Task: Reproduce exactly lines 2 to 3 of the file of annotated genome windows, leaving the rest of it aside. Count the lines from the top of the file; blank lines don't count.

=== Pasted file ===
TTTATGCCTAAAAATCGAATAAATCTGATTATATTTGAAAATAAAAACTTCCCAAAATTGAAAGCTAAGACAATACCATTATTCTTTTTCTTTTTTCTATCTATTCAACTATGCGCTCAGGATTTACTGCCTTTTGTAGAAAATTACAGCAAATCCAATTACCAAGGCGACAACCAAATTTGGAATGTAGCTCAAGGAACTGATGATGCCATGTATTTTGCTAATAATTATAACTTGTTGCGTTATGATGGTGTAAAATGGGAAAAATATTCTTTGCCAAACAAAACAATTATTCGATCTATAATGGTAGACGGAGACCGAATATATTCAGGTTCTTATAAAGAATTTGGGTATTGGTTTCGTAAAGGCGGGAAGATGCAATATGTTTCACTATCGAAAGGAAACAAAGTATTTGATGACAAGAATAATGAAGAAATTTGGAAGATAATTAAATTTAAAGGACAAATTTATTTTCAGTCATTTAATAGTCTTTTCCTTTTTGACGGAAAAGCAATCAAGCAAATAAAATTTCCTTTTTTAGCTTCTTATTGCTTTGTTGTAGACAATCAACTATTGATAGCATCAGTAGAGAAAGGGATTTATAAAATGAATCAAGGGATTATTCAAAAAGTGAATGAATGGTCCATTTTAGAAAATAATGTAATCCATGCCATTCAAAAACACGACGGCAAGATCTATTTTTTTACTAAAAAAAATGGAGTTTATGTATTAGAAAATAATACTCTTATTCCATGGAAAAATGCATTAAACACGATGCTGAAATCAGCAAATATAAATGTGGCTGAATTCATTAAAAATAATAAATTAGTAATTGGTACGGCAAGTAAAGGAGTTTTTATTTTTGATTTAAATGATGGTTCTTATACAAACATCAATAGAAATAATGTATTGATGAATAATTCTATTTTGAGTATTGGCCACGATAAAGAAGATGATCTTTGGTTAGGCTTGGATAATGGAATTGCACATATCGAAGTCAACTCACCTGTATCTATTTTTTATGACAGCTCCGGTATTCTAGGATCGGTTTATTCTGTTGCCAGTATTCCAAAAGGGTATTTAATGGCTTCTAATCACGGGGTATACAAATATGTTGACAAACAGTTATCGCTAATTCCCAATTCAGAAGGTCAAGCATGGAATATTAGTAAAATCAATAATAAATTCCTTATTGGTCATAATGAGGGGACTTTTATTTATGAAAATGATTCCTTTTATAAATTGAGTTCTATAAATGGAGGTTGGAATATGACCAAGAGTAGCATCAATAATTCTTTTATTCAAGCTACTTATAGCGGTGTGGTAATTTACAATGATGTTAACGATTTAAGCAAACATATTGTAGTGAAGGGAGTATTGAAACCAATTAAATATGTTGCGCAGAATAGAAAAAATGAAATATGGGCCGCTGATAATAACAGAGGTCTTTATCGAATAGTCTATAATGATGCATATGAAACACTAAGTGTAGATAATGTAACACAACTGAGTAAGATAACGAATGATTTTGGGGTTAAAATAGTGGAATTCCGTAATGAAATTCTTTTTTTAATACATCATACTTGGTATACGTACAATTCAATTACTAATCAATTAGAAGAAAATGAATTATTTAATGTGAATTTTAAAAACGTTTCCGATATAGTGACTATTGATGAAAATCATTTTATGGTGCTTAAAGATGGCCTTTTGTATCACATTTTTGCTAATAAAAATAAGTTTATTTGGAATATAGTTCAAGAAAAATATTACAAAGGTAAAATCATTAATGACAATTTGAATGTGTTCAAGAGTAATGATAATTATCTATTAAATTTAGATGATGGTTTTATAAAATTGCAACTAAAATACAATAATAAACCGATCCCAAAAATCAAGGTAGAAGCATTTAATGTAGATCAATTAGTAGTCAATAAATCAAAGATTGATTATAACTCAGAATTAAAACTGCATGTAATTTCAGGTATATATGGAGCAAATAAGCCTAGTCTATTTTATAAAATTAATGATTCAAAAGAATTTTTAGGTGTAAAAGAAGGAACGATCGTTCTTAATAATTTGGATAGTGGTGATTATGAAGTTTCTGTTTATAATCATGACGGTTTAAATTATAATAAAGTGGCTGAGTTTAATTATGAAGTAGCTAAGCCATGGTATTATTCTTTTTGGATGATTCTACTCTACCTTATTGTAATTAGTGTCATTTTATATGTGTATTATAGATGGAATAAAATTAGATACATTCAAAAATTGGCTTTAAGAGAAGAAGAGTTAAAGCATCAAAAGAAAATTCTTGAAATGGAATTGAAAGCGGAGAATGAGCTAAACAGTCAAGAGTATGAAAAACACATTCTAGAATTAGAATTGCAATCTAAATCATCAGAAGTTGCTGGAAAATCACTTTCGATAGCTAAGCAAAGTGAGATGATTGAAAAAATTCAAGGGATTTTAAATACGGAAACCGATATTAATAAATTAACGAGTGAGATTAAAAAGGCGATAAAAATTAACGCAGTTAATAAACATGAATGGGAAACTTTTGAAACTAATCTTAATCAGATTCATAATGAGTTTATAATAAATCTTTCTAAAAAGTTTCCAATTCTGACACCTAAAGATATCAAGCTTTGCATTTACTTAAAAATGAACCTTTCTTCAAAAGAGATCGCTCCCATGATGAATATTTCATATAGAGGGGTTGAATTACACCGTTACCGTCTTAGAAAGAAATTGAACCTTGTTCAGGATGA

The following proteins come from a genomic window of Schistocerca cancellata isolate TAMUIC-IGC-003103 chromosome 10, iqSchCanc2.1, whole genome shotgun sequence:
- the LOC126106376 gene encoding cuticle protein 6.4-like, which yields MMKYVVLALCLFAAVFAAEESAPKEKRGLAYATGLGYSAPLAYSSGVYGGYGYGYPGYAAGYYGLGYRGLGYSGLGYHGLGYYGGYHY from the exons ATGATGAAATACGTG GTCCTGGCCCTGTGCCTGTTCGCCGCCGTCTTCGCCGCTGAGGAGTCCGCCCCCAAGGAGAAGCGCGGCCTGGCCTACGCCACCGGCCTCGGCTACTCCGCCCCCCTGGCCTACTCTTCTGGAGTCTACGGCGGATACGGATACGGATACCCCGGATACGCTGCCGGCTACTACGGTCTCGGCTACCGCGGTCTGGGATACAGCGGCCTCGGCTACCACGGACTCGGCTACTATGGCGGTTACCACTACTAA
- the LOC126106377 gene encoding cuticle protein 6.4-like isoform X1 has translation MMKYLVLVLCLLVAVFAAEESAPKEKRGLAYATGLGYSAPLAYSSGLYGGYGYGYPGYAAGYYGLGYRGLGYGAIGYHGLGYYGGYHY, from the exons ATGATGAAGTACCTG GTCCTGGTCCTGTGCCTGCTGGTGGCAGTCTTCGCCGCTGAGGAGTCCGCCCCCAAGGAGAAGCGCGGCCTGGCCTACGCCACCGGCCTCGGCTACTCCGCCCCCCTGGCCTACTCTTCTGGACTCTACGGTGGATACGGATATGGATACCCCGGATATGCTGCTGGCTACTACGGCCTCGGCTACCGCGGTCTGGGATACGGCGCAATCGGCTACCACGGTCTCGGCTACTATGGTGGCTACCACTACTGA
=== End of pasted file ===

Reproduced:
The following proteins come from a genomic window of Schistocerca cancellata isolate TAMUIC-IGC-003103 chromosome 10, iqSchCanc2.1, whole genome shotgun sequence:
- the LOC126106376 gene encoding cuticle protein 6.4-like, which yields MMKYVVLALCLFAAVFAAEESAPKEKRGLAYATGLGYSAPLAYSSGVYGGYGYGYPGYAAGYYGLGYRGLGYSGLGYHGLGYYGGYHY from the exons ATGATGAAATACGTG GTCCTGGCCCTGTGCCTGTTCGCCGCCGTCTTCGCCGCTGAGGAGTCCGCCCCCAAGGAGAAGCGCGGCCTGGCCTACGCCACCGGCCTCGGCTACTCCGCCCCCCTGGCCTACTCTTCTGGAGTCTACGGCGGATACGGATACGGATACCCCGGATACGCTGCCGGCTACTACGGTCTCGGCTACCGCGGTCTGGGATACAGCGGCCTCGGCTACCACGGACTCGGCTACTATGGCGGTTACCACTACTAA